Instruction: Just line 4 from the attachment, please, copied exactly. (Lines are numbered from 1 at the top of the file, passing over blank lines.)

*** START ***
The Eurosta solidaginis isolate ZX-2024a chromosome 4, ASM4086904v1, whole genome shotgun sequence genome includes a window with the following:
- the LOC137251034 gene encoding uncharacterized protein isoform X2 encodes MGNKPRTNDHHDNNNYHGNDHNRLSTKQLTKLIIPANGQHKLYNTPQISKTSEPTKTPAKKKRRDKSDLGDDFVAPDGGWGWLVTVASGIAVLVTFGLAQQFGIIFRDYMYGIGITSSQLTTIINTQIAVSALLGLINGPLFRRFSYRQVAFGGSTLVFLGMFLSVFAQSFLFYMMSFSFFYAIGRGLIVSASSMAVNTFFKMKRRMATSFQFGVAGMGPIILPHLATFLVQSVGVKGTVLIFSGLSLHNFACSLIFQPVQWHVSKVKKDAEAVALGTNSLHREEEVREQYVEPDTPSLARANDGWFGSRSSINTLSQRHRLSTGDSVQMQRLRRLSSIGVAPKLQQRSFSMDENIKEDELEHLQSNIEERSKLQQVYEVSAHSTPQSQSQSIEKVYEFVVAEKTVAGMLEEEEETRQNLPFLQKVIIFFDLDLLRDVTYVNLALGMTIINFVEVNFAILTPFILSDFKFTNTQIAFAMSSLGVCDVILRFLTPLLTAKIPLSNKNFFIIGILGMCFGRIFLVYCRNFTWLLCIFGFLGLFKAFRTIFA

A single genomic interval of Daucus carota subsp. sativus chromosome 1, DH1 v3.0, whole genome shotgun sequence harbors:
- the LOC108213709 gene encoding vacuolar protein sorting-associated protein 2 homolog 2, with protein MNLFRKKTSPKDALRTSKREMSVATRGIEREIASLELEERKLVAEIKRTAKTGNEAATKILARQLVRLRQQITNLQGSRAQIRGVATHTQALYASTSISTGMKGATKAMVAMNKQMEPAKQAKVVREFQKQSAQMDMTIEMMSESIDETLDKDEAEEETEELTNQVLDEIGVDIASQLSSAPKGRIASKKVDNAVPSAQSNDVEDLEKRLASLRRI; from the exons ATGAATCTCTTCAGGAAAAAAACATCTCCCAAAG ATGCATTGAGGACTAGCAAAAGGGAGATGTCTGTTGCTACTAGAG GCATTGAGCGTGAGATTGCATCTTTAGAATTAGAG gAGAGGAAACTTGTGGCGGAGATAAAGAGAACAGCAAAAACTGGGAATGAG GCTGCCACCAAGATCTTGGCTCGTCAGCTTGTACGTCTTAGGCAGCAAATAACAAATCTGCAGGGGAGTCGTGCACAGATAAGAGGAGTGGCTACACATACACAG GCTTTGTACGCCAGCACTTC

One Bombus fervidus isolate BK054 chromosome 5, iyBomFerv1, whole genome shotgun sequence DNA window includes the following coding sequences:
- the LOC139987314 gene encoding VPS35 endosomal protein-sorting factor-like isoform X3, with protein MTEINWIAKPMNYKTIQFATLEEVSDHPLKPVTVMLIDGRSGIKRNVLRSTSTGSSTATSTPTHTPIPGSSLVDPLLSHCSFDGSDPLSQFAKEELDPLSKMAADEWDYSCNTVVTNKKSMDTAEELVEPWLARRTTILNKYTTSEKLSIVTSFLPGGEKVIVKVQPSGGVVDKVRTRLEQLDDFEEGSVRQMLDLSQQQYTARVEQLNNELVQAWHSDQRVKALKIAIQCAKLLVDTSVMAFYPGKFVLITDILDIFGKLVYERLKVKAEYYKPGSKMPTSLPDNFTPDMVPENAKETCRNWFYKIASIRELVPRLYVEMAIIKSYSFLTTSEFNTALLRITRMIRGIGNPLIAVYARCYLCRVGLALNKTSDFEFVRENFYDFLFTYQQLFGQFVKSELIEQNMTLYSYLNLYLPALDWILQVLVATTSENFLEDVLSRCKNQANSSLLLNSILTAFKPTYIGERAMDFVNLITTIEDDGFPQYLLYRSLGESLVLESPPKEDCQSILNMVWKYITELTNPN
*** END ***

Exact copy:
- the LOC108213709 gene encoding vacuolar protein sorting-associated protein 2 homolog 2, with protein MNLFRKKTSPKDALRTSKREMSVATRGIEREIASLELEERKLVAEIKRTAKTGNEAATKILARQLVRLRQQITNLQGSRAQIRGVATHTQALYASTSISTGMKGATKAMVAMNKQMEPAKQAKVVREFQKQSAQMDMTIEMMSESIDETLDKDEAEEETEELTNQVLDEIGVDIASQLSSAPKGRIASKKVDNAVPSAQSNDVEDLEKRLASLRRI; from the exons ATGAATCTCTTCAGGAAAAAAACATCTCCCAAAG ATGCATTGAGGACTAGCAAAAGGGAGATGTCTGTTGCTACTAGAG GCATTGAGCGTGAGATTGCATCTTTAGAATTAGAG gAGAGGAAACTTGTGGCGGAGATAAAGAGAACAGCAAAAACTGGGAATGAG GCTGCCACCAAGATCTTGGCTCGTCAGCTTGTACGTCTTAGGCAGCAAATAACAAATCTGCAGGGGAGTCGTGCACAGATAAGAGGAGTGGCTACACATACACAG GCTTTGTACGCCAGCACTTC